Apparently, the Environmental Impact Statement (still in Draft form, and not approved or modified to include numerous corrections and objections to the conclusions reached therein) is being provided to serve as the "Affidavit Required" under County zoning rules. It is precisely the issues enumerated here which cause us to object to the zoning change.  Every category above, a-k, will be impacted by the Highwood Generating Station.  More importantly, these effects will extend far beyond the boundaries of the Urquhart property, which has arbitrarily been defined as its own "District" for zoning purposes, thus excluding neighbors and people downwind from having any say in this zoning change.  At least that was the "ruling" made by the County Attorney present at the Planning Board hearing last week. 
We insist that everyone impacted by this proposed Generating Station be allowed to protest, and their property rights, health, and welfare be seriously taken into account in this zoning change.  It is obvious to us that a corrected Environmental Impact Statement will show that the harm and costs to the people of Cascade and adjoining counties will absolutely preclude the construction of such a facility in this location, and that the Commissioners should refuse the request for a zoning change.  At the least, this request should be tabled until such time as the final Environmental Impact Statement has been approved, financing has been obtained for the plant, and other uncertainties answered.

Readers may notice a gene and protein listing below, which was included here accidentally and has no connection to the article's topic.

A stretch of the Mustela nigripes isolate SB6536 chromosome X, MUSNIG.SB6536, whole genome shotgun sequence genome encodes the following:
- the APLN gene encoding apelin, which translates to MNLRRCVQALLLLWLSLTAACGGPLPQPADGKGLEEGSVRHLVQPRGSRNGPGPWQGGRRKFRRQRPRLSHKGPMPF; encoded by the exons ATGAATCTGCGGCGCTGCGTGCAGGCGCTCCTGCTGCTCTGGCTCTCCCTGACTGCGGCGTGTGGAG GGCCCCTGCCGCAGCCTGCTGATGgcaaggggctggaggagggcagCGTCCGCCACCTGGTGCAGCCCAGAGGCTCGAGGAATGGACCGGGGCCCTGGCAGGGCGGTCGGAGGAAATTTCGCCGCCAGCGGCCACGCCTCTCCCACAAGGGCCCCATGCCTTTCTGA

This is not simply a request for a zoning change:  it is a request by specific parties to site a specific facility at this location.  Since this is a major industrial facility which will forever change the character of the immediate environment, and the lives, health, and property values of everyone in the vicinity, as well as those downwind and downstream in the Missouri River Basin, it is imperative that the Commission not grant this application without a great deal of further study and testimony from those concerned. 
Sincerely,
(s) Paul Stephens   greateco@3rivers.net
Read More...

Canaries in the Coal Mine

 
Canaries in the Coal Mine:  Climate Change, Windmills and Birds
 
Russell Doty, CEO New World Wind Power, Executive Director of Green Electricity Buying Coop and Great Falls born and raised, will be our guest October 9th.  Mr.. Doty will present a program that covers global warming, bird kills as a result of global warming (it isn't just wind power that kills birds), and the cost to personally commit to reducing global warming.Mr. Doty has served in the Montana legislature, worked for the Public Service Commission, wrote environmental law in Minnesota, practiced private law and has also worked for the Untied States Postal Service in his varied career.  Come with questions, come with friends and family.